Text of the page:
It is the first time in history that brands alone, not the product or service a company produces but its mission and cultural impact, have the ability to fulfill a universal human need. The digital revolution has caused a disruption, a huge behavioral shift creating a heavily fragmented audience and allowing brands to play a new, key, leading role.
More possibilities than ever
Untethered as we are from our physical existence, able to access tons of information and communicate with almost anyone on the planet, we are gradually losing our sense of belonging.
As we embrace the new endless possibilities Internet has created, we are exposed to a new reality where we find ourselves culturally boundless. Until now, it has been our family, our friends, the city we grew up in, our neighborhood, or even our workspace that have helped us develop our identity, shape character, and embrace a system of values.
But in the intangible digital world where we blend in with billions of other people from around the world, it is hard to isolate a group that shares a distinct identity.
How have consumer behaviors changed?
The behavioral change caused by the digital revolution is undeniable and has been documented by the IBM iX global qualitative study conducted by IPOS, revealing that because of this “perfect storm of cultural influences that is eroding our sense of belonging” we tend to develop a new relationship with brands.
Consumers around the world may be more distracted than ever (exposed to an average of 10,000 brand messages per day), but the majority are willing (55% of them) to pay more just for a better customer experience, not the actual product or service but the experience. Consumers tend to identify themselves in relation to the brands they choose more than ever before. As the study mentioned above, if they were countries, Apple and Amazon would be the 2 biggest ones right now, not because of their wealth but because their brands produce the strongest sense of belonging to their customers.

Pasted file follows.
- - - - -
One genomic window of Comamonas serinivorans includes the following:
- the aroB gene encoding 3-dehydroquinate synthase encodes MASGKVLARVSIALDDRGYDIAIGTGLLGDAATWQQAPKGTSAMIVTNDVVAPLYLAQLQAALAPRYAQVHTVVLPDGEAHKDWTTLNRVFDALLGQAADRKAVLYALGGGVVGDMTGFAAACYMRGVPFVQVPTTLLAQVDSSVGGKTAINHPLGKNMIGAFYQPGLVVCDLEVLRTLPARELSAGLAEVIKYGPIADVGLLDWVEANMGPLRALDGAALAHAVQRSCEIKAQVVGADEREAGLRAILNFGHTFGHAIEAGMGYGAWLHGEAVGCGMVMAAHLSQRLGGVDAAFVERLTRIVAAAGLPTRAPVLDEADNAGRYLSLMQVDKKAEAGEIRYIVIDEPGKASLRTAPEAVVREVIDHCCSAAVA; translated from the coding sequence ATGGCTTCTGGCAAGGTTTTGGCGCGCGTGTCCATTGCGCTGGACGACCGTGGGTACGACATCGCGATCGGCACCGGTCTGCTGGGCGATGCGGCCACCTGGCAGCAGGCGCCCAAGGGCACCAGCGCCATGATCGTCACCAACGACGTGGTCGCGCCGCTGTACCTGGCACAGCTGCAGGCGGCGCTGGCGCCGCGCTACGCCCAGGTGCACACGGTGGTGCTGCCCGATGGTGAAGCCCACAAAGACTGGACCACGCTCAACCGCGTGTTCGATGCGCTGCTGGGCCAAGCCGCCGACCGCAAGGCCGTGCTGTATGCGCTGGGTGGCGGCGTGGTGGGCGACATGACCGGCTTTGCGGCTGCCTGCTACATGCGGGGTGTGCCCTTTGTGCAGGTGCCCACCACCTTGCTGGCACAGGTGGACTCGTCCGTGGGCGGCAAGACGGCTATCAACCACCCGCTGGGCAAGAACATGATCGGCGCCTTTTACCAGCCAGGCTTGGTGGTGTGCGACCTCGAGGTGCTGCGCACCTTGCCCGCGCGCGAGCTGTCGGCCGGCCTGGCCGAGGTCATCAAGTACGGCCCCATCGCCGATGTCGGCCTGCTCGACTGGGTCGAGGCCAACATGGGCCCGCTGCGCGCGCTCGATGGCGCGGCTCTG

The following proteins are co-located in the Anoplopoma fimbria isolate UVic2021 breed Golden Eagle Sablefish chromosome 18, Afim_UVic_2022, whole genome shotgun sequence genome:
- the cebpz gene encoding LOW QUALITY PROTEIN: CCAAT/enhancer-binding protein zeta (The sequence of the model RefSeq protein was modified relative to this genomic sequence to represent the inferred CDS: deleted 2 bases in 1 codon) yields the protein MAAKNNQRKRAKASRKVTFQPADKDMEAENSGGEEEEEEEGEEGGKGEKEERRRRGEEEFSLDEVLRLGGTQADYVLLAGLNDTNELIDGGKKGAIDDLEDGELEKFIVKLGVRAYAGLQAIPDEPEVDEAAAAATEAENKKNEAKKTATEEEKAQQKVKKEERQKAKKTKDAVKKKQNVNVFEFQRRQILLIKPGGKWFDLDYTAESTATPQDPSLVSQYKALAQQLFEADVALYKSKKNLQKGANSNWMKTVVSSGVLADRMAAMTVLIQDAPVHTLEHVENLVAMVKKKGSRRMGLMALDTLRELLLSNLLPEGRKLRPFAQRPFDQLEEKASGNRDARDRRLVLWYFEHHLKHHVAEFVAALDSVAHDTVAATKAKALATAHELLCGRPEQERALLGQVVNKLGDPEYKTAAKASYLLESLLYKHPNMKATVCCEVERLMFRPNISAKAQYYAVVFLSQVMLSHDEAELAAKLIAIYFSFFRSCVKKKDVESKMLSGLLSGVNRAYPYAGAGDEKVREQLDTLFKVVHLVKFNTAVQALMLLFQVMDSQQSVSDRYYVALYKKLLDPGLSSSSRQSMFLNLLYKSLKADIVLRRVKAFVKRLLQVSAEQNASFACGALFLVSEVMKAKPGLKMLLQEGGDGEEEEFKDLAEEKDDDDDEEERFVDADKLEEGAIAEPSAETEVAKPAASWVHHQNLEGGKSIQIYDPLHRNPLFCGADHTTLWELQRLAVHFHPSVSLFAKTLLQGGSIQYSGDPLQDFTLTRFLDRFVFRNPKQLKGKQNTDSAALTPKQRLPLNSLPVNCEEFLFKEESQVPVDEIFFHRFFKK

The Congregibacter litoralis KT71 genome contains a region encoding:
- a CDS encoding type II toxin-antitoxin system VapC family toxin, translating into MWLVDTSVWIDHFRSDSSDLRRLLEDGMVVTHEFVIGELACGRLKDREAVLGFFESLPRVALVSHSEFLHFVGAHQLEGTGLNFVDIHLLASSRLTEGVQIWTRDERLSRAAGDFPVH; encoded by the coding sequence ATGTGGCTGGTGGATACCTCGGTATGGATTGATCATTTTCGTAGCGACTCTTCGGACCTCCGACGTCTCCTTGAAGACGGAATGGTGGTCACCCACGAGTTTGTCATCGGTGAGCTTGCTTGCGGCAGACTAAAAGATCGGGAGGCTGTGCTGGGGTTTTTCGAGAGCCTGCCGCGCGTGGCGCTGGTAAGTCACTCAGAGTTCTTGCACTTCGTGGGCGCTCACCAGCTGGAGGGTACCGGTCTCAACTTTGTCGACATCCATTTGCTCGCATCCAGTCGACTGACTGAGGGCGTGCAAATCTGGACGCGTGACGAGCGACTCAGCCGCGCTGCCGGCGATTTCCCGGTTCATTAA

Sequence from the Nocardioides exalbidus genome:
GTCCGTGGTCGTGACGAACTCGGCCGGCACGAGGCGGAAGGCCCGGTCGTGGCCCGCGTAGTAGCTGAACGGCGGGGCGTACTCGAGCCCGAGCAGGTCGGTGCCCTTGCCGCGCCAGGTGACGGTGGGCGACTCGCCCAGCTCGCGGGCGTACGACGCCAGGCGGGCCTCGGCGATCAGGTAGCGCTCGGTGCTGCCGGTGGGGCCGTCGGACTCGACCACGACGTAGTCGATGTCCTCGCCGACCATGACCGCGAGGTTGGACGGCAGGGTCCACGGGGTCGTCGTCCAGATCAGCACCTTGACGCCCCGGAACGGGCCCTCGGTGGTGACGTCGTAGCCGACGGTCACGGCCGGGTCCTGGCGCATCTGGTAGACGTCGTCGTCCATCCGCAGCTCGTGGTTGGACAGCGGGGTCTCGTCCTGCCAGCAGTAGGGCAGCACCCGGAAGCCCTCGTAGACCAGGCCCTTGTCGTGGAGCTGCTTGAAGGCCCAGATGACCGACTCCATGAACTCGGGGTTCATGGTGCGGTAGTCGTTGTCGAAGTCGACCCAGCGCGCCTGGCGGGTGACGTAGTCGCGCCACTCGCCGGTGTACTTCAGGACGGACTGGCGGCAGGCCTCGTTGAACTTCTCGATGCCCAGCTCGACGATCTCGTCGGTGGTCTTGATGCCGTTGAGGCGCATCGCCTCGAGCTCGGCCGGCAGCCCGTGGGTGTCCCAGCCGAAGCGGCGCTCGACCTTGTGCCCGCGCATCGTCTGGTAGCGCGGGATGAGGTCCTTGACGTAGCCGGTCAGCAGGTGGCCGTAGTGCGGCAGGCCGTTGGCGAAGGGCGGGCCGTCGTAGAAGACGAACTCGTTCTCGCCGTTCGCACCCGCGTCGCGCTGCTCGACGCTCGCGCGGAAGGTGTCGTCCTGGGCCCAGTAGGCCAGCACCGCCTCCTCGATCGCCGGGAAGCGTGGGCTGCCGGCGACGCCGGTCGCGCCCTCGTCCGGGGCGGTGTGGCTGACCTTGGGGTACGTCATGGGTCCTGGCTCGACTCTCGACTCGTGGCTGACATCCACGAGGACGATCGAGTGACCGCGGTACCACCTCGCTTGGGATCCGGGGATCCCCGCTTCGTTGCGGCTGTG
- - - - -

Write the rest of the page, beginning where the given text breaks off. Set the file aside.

Are brands going to fulfill our need to belong in a globalized and fully fragmented digital new world? How attached will you be to your native country, to your family, or the city in which you live in the future compared to major brands? How upset would you be if Netflix had to shut down today compared to changing neighborhoods, for example?
How should brands adapt?
As big parts of our lives, like work, communication, and entertainment, move to the digital world we tend to have more experiences on the web rather than the physical world. Brands are the touchstone of the digital experience.
This way businesses, through the customer experience they design, are able to create very strong bonds with the users, bypassing the conventional offline experience influencers. As our lives become more and more digital every day, key digital players gain the power to prove themselves superior to any other offline cultural group, no matter how well-established it used to be.
It isn’t a simple task to become so influential though. “Brand Belonging” requires clear and compelling brand purpose and business objectives as a foundation. It also involves continuous strategic choice-making in the context of business and brand objectives. Brands need to select key drivers, define a differentiating play and most importantly put customers’ needs as their first priority.
The IBM iX study finds extra reasons that have caused a belonging deficit. Increasing isolation, erosion of trust, economic inequality, political polarisation, and mass migration are among them. No wonder the need to have a cultural reference in the digital world has created a huge business opportunity with proven business returns. Are corporations able to take such a responsibility? Customers have higher than ever ethical expectations.
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